About the dealer
About the object
Gouache on paper
Depicting Jonathan Duncan (1756-1811), who was the Governor of Bombay from 1795 until 1811, seated in profile at his desk. A number of papers are spread out in front of him, including a map of India. Set within foliate and gold-splash borders. Framed.
Provenance: From the collection of Edward Moor (1771-1848), British soldier and scholar.
By descent in the Moor family until 2017.
Jonathan Duncan (15 May 1756 – 11 August 1811): Jonathan Duncan received a nomination to the East India Company’s civil service, and began his career in India in 1772, when he reached Calcutta. In 1788, he was appointed superintendent and resident at Benares by Lord Cornwallis, where he devoted his time to suppressing the practice of infanticide. On 27th December 1795, he became Governor of Bombay, and held that post for the rest of his life – nearly sixteen years – until his death in 1811. During his time as Governor he brought administrative control over nearly 600 princely states and suppressed infanticide.
Stuart Cary Welch, in his exhibition catalogue entitled ‘Room for Wonder: Indian Painting during the British Period 1760-1880’, illustrates two watercolours depicting fakirs which had been commissioned by Duncan. He states that this pair of paintings were: ‘“drawn from life” by a Mughal-trained artist for Jonathan Duncan (1756-1811)’ (Stuart Cary Welch, ‘Room for Wonder: Indian Painting during the British Period 1760-1880’, The American Federation of Arts, New York, 1978, pp.80-81).
Welch comments that ‘[a]lthough isolated examples of Indian painting for the British prior to the 1760s might turn up, it was not until British power had gained stability…in 1757, that the British really counted as patrons.’ (Stuart Cary Welch, ‘Room for Wonder’, p.22). ‘Having discovered the delights of hiring Indian artists, who were as talented and obliging as they were plentiful, English patrons soon thought up many tasks for them’ – the earliest of these being portraiture (p.22).
Edward Moor (1771-1848): Edward Moor entered the Madras establishment as a cadet of the East India Company in April 1783. In September 1788 he was promoted to Lieutenant. His proficiency in the native tongue was noticed at this time. He was put in command of a grenadier company of the 9th battalion in 1790, when war broke out. On 29th December 1791 he was injured at the battle of Gadjmoor and was forced to return home on sick leave. Whilst back in England he married Elizabeth, daughter of James Lynn of Woodbridge, on 10th July 1794. They had two children - Edward and Charlotte. In April 1796, Moor re-embarked for Bombay with the brevet rank of Captain (a brevet was a warrant giving a commissioned officer a higher rank title as a reward for heroism or commendable conduct, but without receiving the authority, power, or pay of the rank). In July 1799 he was appointed garrison storekeeper (commissary-general) at Bombay, a post which he held until his departure from India in February 1805. Moor knew Governor Jonathan Duncan and, in 1800, at Duncan’s request, he made a ‘Digest of the Military Orders and Regulations of the Bombay Army’, which was printed at the expense of the government. On 14th September 1800, Governor Duncan awarded Moor ten thousand rupees for his original work, and an additional two thousand rupees for the additions which he subsequently made to it.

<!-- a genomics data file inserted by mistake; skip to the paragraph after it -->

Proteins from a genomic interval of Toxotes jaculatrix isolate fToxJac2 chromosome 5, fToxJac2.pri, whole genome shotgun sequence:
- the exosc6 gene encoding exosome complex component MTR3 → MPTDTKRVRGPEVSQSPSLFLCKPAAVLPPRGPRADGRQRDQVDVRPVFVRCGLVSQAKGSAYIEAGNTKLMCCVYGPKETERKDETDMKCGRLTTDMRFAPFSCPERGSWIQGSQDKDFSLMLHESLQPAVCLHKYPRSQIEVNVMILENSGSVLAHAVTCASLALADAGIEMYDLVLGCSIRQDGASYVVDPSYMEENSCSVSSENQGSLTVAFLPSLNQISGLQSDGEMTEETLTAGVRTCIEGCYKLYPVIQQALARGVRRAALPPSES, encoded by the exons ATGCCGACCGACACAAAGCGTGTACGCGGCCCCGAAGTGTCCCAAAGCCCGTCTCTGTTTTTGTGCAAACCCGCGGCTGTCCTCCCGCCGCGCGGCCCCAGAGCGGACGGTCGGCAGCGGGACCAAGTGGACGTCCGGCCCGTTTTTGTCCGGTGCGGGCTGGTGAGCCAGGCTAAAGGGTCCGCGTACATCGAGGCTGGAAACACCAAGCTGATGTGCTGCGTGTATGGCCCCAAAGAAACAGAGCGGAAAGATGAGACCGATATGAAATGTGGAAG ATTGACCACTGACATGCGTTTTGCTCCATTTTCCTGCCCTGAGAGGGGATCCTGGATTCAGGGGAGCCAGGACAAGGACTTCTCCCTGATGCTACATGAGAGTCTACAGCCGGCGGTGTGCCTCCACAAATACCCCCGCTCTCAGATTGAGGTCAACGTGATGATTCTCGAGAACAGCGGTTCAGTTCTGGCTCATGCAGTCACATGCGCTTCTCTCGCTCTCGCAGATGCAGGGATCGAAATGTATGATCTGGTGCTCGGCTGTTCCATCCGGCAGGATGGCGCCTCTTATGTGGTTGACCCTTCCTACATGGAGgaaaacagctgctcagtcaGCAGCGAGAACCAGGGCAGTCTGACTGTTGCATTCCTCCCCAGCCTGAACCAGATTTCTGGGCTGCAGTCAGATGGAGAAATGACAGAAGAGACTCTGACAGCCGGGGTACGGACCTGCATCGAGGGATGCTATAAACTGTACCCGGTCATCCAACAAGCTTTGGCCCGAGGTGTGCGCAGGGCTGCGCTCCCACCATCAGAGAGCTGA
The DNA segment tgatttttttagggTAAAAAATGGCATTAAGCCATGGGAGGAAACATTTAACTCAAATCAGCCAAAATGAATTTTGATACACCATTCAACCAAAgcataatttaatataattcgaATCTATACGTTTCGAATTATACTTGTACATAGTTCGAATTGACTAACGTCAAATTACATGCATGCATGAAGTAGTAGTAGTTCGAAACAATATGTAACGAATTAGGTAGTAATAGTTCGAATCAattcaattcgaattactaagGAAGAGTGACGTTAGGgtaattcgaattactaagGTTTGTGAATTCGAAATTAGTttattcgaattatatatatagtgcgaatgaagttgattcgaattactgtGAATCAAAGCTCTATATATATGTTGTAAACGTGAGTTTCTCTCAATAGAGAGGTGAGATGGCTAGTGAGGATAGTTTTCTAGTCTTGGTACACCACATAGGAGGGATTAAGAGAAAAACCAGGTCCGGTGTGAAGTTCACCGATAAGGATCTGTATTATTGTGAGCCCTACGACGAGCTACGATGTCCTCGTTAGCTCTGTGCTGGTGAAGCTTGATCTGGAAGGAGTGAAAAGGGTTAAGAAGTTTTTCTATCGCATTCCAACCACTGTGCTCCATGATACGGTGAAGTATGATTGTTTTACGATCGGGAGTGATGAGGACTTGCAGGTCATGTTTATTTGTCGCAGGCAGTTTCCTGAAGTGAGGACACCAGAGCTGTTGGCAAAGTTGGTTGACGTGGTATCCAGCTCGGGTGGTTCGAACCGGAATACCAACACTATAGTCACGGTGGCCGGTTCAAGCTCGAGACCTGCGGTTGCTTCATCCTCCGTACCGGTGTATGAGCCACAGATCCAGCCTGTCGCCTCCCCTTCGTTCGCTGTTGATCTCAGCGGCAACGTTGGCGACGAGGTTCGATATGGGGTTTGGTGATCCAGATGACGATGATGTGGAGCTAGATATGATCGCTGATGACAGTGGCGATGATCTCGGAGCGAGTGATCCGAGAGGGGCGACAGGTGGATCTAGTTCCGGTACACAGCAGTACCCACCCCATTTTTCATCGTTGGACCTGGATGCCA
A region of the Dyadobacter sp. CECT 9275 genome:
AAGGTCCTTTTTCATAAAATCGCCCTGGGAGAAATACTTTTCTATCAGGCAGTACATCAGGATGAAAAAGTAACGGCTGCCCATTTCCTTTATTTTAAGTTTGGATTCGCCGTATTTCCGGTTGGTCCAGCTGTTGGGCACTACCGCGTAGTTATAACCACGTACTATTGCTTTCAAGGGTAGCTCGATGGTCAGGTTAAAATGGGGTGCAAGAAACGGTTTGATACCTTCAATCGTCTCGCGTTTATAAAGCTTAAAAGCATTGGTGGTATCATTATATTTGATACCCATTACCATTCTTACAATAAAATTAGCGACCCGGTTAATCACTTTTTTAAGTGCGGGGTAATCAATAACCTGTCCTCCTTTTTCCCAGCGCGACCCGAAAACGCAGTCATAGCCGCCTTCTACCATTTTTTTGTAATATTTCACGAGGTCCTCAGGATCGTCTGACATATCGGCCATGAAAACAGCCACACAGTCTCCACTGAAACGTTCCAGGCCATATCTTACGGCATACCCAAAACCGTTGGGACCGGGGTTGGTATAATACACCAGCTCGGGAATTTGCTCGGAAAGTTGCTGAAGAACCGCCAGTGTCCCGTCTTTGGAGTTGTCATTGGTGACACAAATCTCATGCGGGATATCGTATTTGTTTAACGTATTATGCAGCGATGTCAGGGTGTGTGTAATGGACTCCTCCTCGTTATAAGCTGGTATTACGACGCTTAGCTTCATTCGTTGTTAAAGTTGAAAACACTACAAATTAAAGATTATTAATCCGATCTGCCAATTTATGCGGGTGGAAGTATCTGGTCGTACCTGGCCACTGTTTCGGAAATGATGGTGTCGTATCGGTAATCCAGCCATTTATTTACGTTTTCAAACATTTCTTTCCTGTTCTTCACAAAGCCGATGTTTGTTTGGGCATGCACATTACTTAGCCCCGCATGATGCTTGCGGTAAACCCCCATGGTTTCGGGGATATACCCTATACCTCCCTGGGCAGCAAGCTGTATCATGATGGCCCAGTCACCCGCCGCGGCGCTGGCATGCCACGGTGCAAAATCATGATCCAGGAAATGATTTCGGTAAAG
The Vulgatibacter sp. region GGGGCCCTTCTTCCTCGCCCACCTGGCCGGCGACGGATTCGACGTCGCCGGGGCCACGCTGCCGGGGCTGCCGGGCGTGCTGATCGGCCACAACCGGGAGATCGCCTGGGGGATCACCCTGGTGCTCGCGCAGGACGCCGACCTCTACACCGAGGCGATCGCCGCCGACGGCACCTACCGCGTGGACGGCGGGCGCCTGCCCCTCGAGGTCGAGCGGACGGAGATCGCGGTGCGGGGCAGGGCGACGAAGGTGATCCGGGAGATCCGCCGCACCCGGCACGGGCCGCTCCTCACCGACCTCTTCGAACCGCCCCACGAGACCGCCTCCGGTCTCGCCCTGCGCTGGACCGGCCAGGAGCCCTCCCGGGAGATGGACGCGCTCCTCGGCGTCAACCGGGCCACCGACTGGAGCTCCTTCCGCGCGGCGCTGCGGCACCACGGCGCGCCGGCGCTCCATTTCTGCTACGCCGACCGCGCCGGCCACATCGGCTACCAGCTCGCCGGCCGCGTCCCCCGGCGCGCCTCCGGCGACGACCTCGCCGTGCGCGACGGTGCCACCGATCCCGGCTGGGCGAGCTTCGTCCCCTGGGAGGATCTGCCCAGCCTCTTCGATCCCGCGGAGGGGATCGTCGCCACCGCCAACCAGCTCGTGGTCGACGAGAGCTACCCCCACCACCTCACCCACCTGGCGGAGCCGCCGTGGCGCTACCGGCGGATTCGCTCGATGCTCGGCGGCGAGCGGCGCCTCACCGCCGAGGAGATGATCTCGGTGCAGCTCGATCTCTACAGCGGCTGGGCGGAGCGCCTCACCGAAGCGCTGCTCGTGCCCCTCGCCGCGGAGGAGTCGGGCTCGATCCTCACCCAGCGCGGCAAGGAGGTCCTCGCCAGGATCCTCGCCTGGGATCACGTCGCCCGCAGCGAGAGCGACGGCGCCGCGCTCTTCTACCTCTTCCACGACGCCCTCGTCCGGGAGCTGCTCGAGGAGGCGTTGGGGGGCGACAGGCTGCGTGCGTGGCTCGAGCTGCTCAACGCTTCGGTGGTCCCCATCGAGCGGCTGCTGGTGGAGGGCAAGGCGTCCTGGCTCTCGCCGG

Major Edward Moor was the author of ‘The Hindu Pantheon’, published in 1810, the first publication in a European language dealing with Hindu iconography and detailing the Hindu gods. The original edition of ‘The Hindu Pantheon’ was extensively illustrated by engravers including William Blake – the engravings taken from Indian paintings in Edward Moor’s own collection. The majority of Moor’s collection – over 600 pieces which included small devotional bronzes and Rajput paintings - was gifted to the British Museum by Mrs A. G. Moor in 1940 (http://www.britishmuseum.org/research/collection_online/search.aspx?people=138672). In 1796 Moor was elected a member of the Asiatic Society of Calcutta; in 1806 the Royal Society; and in 1818 the Society of Antiquaries. He was also a member of the Literary Society of Bombay and of other learned societies in India, England, and France.
An ‘Advertisement’ on page v. of the ‘Transactions Of The Literary Society Of Bombay’, Volume 1 (Richard and Arthur Taylor, Shoe-Lane, London, 1819), reveals that ‘The Honourable Jonathan Duncan, governor of Bombay’ and ‘Major Edward Moor’ were two of the seventeen men who were present at the first meeting of the Literary Society of Bombay on 26th November 1804. They were like-minded individuals who spent time socialising together whilst in India.
‘Transactions Of The Literary Society Of Bombay’, Volume 1 (Printed by Richard and Arthur Taylor, Shoe-Lane, London, 1819) – ‘Advertisment’, v. (https://books.google.co.uk/books/content?id=h3dUAAAAcAAJ&pg=PR5&img=1&zoom=3&hl=en&sig=ACfU3U3Ke9VCZYmT_Drbg6FlGguiQ8NCXQ&ci=35%2C185%2C851%2C1039&edge=0)
Stuart Cary Welch, ‘Room for Wonder: Indian Painting during the British Period 1760-1880’, The American Federation of Arts, New York, 1978.